Water crisis looms

2014-09-20 00:00

KZN dam levels have dropped sharply and water shortages loom as temperatures soar while the province continues to experience below-average rainfall.

Umgeni Water yesterday issued a dire warning that the South Coast was already experiencing a water crisis.

Durban and Pietermaritzburg are relatively safe for now, but if current trends continue, water shortages could become an issue by mid-2015.

Umgeni Water spokesperson Shami Harichunder said the effects of drought were already being felt in the middle of the South Coast region — the Mzinto System.

He said dam levels had fallen drastically. The EJ Smith Dam was currently at 11%, Nungwane Dam at 32% and Umzinto Dam at 29%.

Harichunder said conservation measures were being introduced and they were looking at contingency measures.

He added that the Ixopo and North Coast (Hazelmere and Umvutshane River) systems were also already in stress. The Hazelmere Dam supplies parts of Durban and the Ilembe District.

The district faces the possibility of a drought as the Umvutshane River, which supplies the area, is almost dry. “This has resulted in a 66% reduction in the volume of water being treated.”

However, there were no immediate concerns about water shortages in the Mgeni System, which supplies the eThekwini region, uMgungundlovu, Northern Ugu district and Pietermaritzburg.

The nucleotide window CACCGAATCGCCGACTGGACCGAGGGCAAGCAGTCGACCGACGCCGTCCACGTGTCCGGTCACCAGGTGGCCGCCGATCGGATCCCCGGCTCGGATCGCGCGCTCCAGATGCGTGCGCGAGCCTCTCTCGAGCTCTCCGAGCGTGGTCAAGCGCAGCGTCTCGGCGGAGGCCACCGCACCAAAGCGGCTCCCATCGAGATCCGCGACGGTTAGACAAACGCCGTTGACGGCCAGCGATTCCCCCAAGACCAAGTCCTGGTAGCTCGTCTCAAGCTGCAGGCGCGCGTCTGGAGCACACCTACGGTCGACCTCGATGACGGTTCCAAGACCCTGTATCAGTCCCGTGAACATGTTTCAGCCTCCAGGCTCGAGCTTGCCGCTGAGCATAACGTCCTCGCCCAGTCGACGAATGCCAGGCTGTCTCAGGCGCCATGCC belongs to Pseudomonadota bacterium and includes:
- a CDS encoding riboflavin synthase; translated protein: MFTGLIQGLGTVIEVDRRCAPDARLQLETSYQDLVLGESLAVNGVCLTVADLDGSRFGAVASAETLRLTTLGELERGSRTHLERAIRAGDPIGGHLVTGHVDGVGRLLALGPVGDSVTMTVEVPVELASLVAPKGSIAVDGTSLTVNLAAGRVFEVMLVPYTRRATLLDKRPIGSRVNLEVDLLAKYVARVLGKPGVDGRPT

“Depending on the rainfall levels received during the coming months, this could become an issue in mid-2015,” Harichunder said.

He warned that there had been below-average rainfall over the past 15 months and that meteorologists had predicted the continuation of this trend until January next year. In addition, unusally high spring temperatures had led to increased evaporation from the dams.

Harichunder said an earnest appeal was being made to consumers to use water sparingly.

• nalini@witness.co.za

Some water conservation tips:

Some water conservation tips:

•Turn the tap off between washing your face, brushing your teeth or shaving.

•Take a five-minute shower, instead of a bath, which will consume one-third of the water.

•Use low-flow showerheads, dual-flush toilet mechanisms and water-efficient washing machines.

•Kettles should contain just enough water for your needs. This will reduce your electricity bill as well.

•Don’t over-fill containers like cooking pots, as this may result in the use of more energy for heating.

•Reduce the toilet-flush volume by putting a two-litre soft-drink bottle, filled with water and a little sand to add weight, into the cistern.

•Fix leaking toilets.

•Dispose of tissues and other waste in the trash, don’t flush.

•Use “grey water” — used water from baths, washing machines etc — to flush your toilet.

•Do not over-fill or excessively backwash your swimming pool.

•Use a bucket rather than a hose to wash your car. Or else use a nozzle that can be turned off between spraying the car.

•Do not pour paint and chemicals down the drain.

•Keep toxic insecticides away from water sources and streams.

[supplied by Umgeni Water]

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